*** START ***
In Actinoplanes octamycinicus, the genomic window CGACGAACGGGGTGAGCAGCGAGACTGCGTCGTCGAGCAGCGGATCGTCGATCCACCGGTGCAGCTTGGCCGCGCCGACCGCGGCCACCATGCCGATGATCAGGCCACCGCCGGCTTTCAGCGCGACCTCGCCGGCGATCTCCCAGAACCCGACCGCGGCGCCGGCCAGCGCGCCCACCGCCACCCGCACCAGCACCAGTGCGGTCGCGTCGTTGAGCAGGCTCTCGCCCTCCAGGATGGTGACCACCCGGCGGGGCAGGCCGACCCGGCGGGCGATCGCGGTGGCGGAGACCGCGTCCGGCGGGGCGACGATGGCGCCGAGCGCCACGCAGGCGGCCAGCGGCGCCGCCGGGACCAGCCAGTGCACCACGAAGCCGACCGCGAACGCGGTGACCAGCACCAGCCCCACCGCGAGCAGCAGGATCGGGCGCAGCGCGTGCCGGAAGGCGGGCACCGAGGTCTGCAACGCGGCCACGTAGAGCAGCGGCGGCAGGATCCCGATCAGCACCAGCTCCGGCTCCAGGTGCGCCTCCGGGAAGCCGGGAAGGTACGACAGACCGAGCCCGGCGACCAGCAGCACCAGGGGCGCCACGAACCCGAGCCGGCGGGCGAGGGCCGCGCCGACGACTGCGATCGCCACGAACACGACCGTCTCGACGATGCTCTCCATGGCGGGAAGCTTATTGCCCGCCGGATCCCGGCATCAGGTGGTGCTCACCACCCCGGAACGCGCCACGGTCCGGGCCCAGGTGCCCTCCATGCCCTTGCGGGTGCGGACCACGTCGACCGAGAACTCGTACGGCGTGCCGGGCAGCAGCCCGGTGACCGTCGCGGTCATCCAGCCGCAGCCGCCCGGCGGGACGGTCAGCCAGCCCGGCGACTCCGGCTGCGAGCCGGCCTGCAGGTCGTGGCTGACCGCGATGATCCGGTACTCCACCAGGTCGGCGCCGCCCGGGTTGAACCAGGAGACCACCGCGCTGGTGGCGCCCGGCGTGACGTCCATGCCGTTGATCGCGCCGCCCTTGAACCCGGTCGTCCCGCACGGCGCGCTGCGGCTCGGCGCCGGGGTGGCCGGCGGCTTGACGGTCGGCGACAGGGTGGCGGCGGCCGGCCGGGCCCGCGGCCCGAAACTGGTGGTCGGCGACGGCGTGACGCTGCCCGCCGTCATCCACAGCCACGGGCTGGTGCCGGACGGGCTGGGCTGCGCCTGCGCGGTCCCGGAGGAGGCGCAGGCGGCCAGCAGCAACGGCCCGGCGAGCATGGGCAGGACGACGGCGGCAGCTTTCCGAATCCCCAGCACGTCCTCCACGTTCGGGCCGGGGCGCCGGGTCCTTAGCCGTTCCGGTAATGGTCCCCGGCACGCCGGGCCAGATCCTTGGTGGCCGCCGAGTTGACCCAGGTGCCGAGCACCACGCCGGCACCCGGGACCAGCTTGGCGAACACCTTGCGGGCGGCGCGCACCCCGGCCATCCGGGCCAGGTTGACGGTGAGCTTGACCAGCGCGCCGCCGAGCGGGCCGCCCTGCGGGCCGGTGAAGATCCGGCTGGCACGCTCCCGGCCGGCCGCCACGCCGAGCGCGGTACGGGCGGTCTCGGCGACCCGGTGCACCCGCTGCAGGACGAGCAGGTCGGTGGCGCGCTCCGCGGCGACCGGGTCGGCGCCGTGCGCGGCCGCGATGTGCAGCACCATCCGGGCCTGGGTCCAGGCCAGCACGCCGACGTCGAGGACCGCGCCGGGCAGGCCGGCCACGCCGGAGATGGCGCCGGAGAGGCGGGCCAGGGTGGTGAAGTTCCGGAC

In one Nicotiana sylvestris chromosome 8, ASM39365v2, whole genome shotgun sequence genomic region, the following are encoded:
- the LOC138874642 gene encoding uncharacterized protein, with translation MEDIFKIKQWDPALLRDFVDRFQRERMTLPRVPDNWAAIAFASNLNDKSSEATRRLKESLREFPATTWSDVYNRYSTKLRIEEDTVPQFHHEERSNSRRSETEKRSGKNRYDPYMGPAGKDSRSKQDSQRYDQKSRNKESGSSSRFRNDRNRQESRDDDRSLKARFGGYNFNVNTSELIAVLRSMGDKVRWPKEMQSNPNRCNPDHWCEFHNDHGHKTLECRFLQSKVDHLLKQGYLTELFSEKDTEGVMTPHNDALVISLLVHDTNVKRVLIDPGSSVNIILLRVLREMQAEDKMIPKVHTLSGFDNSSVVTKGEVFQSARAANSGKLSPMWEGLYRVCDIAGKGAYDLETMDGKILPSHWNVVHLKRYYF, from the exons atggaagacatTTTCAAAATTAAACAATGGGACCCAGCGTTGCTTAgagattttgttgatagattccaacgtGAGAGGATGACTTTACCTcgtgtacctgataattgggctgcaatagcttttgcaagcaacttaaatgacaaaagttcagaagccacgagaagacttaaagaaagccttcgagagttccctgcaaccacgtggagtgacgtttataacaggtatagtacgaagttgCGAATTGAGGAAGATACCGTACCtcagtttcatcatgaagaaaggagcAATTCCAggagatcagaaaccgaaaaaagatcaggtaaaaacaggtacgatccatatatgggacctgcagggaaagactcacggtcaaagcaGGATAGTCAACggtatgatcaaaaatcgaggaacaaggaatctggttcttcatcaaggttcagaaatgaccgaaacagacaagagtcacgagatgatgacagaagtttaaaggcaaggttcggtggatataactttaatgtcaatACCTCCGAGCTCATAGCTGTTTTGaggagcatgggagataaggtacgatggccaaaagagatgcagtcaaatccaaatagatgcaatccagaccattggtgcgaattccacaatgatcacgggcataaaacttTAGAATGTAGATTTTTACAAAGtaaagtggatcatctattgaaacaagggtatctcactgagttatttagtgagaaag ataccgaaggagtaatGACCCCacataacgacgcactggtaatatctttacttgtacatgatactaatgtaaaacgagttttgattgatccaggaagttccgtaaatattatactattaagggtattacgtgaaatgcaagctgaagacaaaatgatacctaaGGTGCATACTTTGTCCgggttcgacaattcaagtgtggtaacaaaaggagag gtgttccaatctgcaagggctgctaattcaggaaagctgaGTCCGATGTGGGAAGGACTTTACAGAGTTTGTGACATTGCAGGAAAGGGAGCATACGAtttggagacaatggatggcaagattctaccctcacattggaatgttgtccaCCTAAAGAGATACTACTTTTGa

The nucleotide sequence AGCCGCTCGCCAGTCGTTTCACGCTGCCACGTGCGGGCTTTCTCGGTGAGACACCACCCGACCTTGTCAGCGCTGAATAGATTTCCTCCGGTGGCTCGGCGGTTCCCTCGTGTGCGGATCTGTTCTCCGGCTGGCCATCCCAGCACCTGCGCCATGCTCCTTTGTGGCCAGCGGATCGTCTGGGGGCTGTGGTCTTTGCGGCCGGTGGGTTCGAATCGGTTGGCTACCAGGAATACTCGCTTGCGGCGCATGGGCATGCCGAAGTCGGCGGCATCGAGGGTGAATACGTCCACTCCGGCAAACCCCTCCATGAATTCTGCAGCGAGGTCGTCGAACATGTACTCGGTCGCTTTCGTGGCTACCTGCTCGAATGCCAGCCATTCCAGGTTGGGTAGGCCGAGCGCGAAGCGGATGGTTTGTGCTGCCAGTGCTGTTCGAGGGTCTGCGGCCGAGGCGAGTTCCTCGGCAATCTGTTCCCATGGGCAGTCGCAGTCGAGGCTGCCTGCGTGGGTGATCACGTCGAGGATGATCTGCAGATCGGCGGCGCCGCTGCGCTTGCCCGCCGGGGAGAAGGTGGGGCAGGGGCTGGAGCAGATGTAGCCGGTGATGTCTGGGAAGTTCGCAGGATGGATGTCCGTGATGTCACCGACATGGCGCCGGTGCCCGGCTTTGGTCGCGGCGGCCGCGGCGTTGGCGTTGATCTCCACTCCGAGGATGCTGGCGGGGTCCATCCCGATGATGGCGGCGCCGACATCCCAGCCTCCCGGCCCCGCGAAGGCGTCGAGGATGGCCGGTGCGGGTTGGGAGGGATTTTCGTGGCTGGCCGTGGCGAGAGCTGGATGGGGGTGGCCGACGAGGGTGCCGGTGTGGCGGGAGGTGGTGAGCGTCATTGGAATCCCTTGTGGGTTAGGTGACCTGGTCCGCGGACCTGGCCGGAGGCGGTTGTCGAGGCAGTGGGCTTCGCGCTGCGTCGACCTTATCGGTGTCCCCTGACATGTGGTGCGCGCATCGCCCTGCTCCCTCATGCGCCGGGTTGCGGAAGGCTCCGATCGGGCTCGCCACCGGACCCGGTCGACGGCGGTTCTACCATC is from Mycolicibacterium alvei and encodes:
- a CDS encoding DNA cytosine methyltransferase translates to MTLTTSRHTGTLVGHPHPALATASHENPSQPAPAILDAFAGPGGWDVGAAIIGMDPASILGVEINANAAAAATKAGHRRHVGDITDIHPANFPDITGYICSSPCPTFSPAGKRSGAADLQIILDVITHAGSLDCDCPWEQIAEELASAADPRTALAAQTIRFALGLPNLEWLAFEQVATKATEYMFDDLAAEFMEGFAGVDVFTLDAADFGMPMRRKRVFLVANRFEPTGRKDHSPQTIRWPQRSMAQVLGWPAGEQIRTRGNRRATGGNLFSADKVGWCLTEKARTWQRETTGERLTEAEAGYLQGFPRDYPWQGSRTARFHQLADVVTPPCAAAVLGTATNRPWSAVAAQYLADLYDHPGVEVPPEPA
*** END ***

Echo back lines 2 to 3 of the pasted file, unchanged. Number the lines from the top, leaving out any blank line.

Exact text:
In one Nicotiana sylvestris chromosome 8, ASM39365v2, whole genome shotgun sequence genomic region, the following are encoded:
- the LOC138874642 gene encoding uncharacterized protein, with translation MEDIFKIKQWDPALLRDFVDRFQRERMTLPRVPDNWAAIAFASNLNDKSSEATRRLKESLREFPATTWSDVYNRYSTKLRIEEDTVPQFHHEERSNSRRSETEKRSGKNRYDPYMGPAGKDSRSKQDSQRYDQKSRNKESGSSSRFRNDRNRQESRDDDRSLKARFGGYNFNVNTSELIAVLRSMGDKVRWPKEMQSNPNRCNPDHWCEFHNDHGHKTLECRFLQSKVDHLLKQGYLTELFSEKDTEGVMTPHNDALVISLLVHDTNVKRVLIDPGSSVNIILLRVLREMQAEDKMIPKVHTLSGFDNSSVVTKGEVFQSARAANSGKLSPMWEGLYRVCDIAGKGAYDLETMDGKILPSHWNVVHLKRYYF, from the exons atggaagacatTTTCAAAATTAAACAATGGGACCCAGCGTTGCTTAgagattttgttgatagattccaacgtGAGAGGATGACTTTACCTcgtgtacctgataattgggctgcaatagcttttgcaagcaacttaaatgacaaaagttcagaagccacgagaagacttaaagaaagccttcgagagttccctgcaaccacgtggagtgacgtttataacaggtatagtacgaagttgCGAATTGAGGAAGATACCGTACCtcagtttcatcatgaagaaaggagcAATTCCAggagatcagaaaccgaaaaaagatcaggtaaaaacaggtacgatccatatatgggacctgcagggaaagactcacggtcaaagcaGGATAGTCAACggtatgatcaaaaatcgaggaacaaggaatctggttcttcatcaaggttcagaaatgaccgaaacagacaagagtcacgagatgatgacagaagtttaaaggcaaggttcggtggatataactttaatgtcaatACCTCCGAGCTCATAGCTGTTTTGaggagcatgggagataaggtacgatggccaaaagagatgcagtcaaatccaaatagatgcaatccagaccattggtgcgaattccacaatgatcacgggcataaaacttTAGAATGTAGATTTTTACAAAGtaaagtggatcatctattgaaacaagggtatctcactgagttatttagtgagaaag ataccgaaggagtaatGACCCCacataacgacgcactggtaatatctttacttgtacatgatactaatgtaaaacgagttttgattgatccaggaagttccgtaaatattatactattaagggtattacgtgaaatgcaagctgaagacaaaatgatacctaaGGTGCATACTTTGTCCgggttcgacaattcaagtgtggtaacaaaaggagag gtgttccaatctgcaagggctgctaattcaggaaagctgaGTCCGATGTGGGAAGGACTTTACAGAGTTTGTGACATTGCAGGAAAGGGAGCATACGAtttggagacaatggatggcaagattctaccctcacattggaatgttgtccaCCTAAAGAGATACTACTTTTGa